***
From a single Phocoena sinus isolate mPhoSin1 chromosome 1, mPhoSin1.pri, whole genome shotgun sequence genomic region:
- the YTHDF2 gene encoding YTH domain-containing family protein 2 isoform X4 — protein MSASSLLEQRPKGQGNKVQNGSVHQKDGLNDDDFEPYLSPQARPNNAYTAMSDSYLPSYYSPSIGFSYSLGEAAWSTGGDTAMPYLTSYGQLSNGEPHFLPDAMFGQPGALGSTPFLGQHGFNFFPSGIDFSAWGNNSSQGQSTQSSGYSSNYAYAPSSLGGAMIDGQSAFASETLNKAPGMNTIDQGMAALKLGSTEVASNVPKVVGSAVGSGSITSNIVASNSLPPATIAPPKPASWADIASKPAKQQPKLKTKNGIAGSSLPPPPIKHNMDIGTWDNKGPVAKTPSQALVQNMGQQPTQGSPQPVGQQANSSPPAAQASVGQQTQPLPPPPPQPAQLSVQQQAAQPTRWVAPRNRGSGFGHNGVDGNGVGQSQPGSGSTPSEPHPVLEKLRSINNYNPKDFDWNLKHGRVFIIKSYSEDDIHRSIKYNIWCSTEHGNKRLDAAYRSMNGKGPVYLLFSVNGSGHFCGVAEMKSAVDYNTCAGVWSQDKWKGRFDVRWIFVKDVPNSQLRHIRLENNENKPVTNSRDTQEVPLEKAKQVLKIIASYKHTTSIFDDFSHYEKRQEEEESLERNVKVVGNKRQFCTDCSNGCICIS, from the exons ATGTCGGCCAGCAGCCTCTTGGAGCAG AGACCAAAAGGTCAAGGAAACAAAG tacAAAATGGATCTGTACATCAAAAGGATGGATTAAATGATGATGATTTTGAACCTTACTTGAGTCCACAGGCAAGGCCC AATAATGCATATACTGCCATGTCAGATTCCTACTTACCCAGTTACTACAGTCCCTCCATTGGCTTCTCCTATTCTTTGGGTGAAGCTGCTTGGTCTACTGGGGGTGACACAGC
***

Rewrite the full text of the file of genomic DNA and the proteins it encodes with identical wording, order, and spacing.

From a single Phocoena sinus isolate mPhoSin1 chromosome 1, mPhoSin1.pri, whole genome shotgun sequence genomic region:
- the YTHDF2 gene encoding YTH domain-containing family protein 2 isoform X4 — protein MSASSLLEQRPKGQGNKVQNGSVHQKDGLNDDDFEPYLSPQARPNNAYTAMSDSYLPSYYSPSIGFSYSLGEAAWSTGGDTAMPYLTSYGQLSNGEPHFLPDAMFGQPGALGSTPFLGQHGFNFFPSGIDFSAWGNNSSQGQSTQSSGYSSNYAYAPSSLGGAMIDGQSAFASETLNKAPGMNTIDQGMAALKLGSTEVASNVPKVVGSAVGSGSITSNIVASNSLPPATIAPPKPASWADIASKPAKQQPKLKTKNGIAGSSLPPPPIKHNMDIGTWDNKGPVAKTPSQALVQNMGQQPTQGSPQPVGQQANSSPPAAQASVGQQTQPLPPPPPQPAQLSVQQQAAQPTRWVAPRNRGSGFGHNGVDGNGVGQSQPGSGSTPSEPHPVLEKLRSINNYNPKDFDWNLKHGRVFIIKSYSEDDIHRSIKYNIWCSTEHGNKRLDAAYRSMNGKGPVYLLFSVNGSGHFCGVAEMKSAVDYNTCAGVWSQDKWKGRFDVRWIFVKDVPNSQLRHIRLENNENKPVTNSRDTQEVPLEKAKQVLKIIASYKHTTSIFDDFSHYEKRQEEEESLERNVKVVGNKRQFCTDCSNGCICIS, from the exons ATGTCGGCCAGCAGCCTCTTGGAGCAG AGACCAAAAGGTCAAGGAAACAAAG tacAAAATGGATCTGTACATCAAAAGGATGGATTAAATGATGATGATTTTGAACCTTACTTGAGTCCACAGGCAAGGCCC AATAATGCATATACTGCCATGTCAGATTCCTACTTACCCAGTTACTACAGTCCCTCCATTGGCTTCTCCTATTCTTTGGGTGAAGCTGCTTGGTCTACTGGGGGTGACACAGC